Gas exchange - Photosynthetic and transpiration rates of fully expanded leaves were evaluated using an infrared gas analyzer (IRGA) model LI-6400 equipped with a quantum sensor. Solar radiation was expressed as µmol m-2 s-1. The photosynthetically active photon flux density was fixed in the device camera to 1,000 µmol m-2 s-1. Solar radiation was measured at 405 µmol m-2 s-1 (40.5%) under the silver net, 327 µmol m-2 s-1 (32.7%) under the red net, 433 µmol m-2 s-1 (43.3%) under the black net, and 985 µmol m-2 s-1 (98.5%) under the white net. The control treatment was measured at 1,000 µmol m-2 s-1, corresponding to 100% incident radiation.

Electrolyte leakage (protoplasmic tolerance) - Leaf protoplasmic tolerance was assessed by electrolyte release from leaf discs (Leopold, Musgrave, & Williams, 1981) immersed in 30 ml distilled water in test tubes. Ten leaf discs were collected in 10 replicates per treatment. First, electrical conductivity was measured with a conductivity meter (DIGIMED brand, CD 21A model), after the leaf discs had been immersed for 24h. The first reading was considered free conductivity (FC).

After this measurement, the test tubes were placed in a water bath at 100°C for 1h and then electrical conductivity was measured again, which was termed total conductivity (TC). The percentage of absolute integrity (PAI = 1 − FC/TC) was calculated from these data, according to the method described by Vasquez-Tello et al. (1990).

Relative water content (RWC) - Leaf discs from the youngest fully expanded leaf were removed from the center of the leaf blade of each plant and were massed to determine fresh mass (FM). Leaf discs were then placed in Petri dishes, where they were submerged in distilled water for a 24-h period to assess their turgid mass (TM). Leaf discs were then dried in a forced-air circulation oven at 70°C for 48h in order to assess their dry mass (DM). RWC was calculated using the following equation: RWC={[FM-DM/(TM-DM)]} × 100 , according to the method by Barrs and Weatherley (1962).

The experimental design used was completely randomized, with five treatments and 8 plants plot-1, totaling 400 plants. All data obtained were subjected to analysis of variance, using the statistical software SISVAR (Ferreira, 2011). In the qualitative tests, the averages were compared using the Scott-Knott test at 5% probability.

Results and discussion

Shade nets positively influenced most of the assessed growth characteristics (Figure 1); shaded plants exhibited increased root growth and plant height compared to control plants (control).

The red, black, and silver net groups exhibited greater leaf length than the white net and control groups (Figure 1b). The red net group exhibited a larger stipe diameter than the other groups (Figure 1c).

The control and white net groups exhibited the lowest leaf length and plant height values. This suggests that Jelly palm plants are sensitive to light quality and that the 50% shading from the nets was beneficial.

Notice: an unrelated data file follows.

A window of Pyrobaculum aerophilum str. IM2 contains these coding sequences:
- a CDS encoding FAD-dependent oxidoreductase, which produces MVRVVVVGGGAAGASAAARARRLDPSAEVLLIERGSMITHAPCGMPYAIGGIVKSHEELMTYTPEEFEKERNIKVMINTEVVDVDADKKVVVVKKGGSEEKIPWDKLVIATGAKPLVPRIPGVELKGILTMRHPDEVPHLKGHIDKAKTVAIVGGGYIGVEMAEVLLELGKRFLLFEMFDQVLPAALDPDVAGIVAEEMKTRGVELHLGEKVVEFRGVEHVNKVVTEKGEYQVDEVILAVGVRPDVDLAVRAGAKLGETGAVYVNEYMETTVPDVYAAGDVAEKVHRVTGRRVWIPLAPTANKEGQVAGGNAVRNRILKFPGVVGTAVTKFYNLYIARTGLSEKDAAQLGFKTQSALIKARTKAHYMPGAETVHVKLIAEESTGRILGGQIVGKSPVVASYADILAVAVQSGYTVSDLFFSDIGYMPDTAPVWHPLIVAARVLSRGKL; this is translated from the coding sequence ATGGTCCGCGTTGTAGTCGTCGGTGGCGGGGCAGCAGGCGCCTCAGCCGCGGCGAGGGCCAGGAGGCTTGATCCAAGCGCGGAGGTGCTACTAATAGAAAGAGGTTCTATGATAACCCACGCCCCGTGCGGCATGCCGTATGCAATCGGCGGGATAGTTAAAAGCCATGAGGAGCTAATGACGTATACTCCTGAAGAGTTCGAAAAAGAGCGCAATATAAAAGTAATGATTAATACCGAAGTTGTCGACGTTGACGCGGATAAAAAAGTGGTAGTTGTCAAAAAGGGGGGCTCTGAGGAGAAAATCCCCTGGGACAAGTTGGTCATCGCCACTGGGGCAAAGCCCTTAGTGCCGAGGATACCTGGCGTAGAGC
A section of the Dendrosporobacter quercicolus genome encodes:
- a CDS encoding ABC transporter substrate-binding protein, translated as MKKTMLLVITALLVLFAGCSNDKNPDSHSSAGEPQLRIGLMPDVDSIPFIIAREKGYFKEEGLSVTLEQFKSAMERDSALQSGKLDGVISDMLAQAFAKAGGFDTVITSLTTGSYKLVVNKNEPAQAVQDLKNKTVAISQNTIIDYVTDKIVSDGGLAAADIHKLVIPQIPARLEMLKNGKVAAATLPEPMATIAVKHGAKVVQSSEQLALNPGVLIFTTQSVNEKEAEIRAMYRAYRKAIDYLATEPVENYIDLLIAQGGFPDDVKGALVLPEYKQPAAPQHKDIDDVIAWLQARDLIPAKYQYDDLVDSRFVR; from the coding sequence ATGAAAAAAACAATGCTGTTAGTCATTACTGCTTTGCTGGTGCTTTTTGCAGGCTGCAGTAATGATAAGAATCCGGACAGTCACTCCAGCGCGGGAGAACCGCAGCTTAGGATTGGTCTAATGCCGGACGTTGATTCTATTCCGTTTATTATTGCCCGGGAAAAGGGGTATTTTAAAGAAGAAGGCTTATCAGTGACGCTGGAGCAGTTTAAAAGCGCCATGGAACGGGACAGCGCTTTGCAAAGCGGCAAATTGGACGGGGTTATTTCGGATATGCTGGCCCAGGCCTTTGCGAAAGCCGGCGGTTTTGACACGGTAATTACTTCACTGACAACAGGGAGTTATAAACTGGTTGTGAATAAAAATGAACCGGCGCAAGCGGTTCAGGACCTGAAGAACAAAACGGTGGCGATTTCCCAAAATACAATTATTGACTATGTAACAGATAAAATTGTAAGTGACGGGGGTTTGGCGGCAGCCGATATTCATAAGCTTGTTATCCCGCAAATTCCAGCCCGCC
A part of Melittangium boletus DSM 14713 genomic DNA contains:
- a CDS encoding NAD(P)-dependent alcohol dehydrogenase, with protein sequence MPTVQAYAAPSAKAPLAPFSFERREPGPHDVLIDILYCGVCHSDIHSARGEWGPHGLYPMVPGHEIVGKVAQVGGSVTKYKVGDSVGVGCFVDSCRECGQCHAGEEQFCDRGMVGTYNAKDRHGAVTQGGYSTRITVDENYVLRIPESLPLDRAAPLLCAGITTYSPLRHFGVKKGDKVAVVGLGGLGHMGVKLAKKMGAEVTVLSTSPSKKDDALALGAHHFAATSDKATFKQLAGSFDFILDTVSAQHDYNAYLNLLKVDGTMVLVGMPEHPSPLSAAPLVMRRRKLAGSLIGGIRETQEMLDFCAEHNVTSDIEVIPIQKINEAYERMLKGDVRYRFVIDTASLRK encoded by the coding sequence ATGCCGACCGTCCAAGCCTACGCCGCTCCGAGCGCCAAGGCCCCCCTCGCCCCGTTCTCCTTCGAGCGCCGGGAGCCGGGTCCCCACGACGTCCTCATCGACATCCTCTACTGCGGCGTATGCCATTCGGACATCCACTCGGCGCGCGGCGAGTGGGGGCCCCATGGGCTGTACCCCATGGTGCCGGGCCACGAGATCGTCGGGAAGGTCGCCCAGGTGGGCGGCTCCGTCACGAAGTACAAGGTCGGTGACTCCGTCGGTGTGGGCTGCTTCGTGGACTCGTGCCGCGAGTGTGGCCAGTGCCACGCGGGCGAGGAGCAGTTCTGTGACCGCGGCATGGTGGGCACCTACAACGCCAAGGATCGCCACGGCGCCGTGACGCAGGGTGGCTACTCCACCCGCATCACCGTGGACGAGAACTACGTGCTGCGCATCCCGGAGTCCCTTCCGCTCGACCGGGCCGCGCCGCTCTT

This is consistent with the findings of Souza et al. (2011a), where the authors found that guaco (Mikania glomerata) plants grown under colored shade nets invested a greater quantity of photoassimilates in shoots than those grown in full sun, probably associated with the increased cell elongation of plants growing under shade.

Conversely, the low plant growth for the white net group most likely occurred because emitted light quality is the main factor controlling plant metabolism, and the white net failed to improve the transmitted light spectrum (Henrique et al., 2011).

The use of shade nets may cause changes in the radiation spectrum available to the plant, leading to metabolic adjustments in the photosynthetic system (Sabino et al., 2016), which may contribute to increasing growth characteristics such as those assessed in this study (i.e., taproot length, leaf length and plant height).

Figure 1 a) - Leaf number (LN), root number (RN), b) - taproot length (RL), leaf length (LL), plant height (PH), c) - stipe diameter (SD) and root diameter (RD) of Jelly palm (Butia capitata), under shade nets (Lavras, 2016). 

Plants grown under red nets obtained improved incident and absorbed light quality. Therefore, they acquired increased stipe diameters. This phenotypic plasticity is favorable because it improves adaptation to the planting process in the field, thus avoiding possible damping off (Souza et al., 2014). Red nets increased stem diameter in yellow trumpet tree (Handroanthus serratifolius) and yellow trumpet tree of the Cerrado (Handroanthus ochraceus) plants (Sabino et al., 2016), which corroborates our results.

The use of colored shade nets aims to cause changes in the spectrum of solar radiation available to plants, producing metabolic adjustments in the photosynthetic system (Sabino et al., 2016). Henrique et al. (2011) report that using red light leads to positive responses in plant development.

No differences in leaf number, root number (Figure 1a) or root diameter (Figure 1c) occurred among treatments. Similarly, Henrique et al. (2011) found no effect of shade net color on leaf number in coffee (Coffea arabica) seedlings. This may have occurred because, although no differences were found in the number of leaves with respect to the treatments, the meshes provided the study species with the expansion of the organs that is confirmed by the biomass of the plant.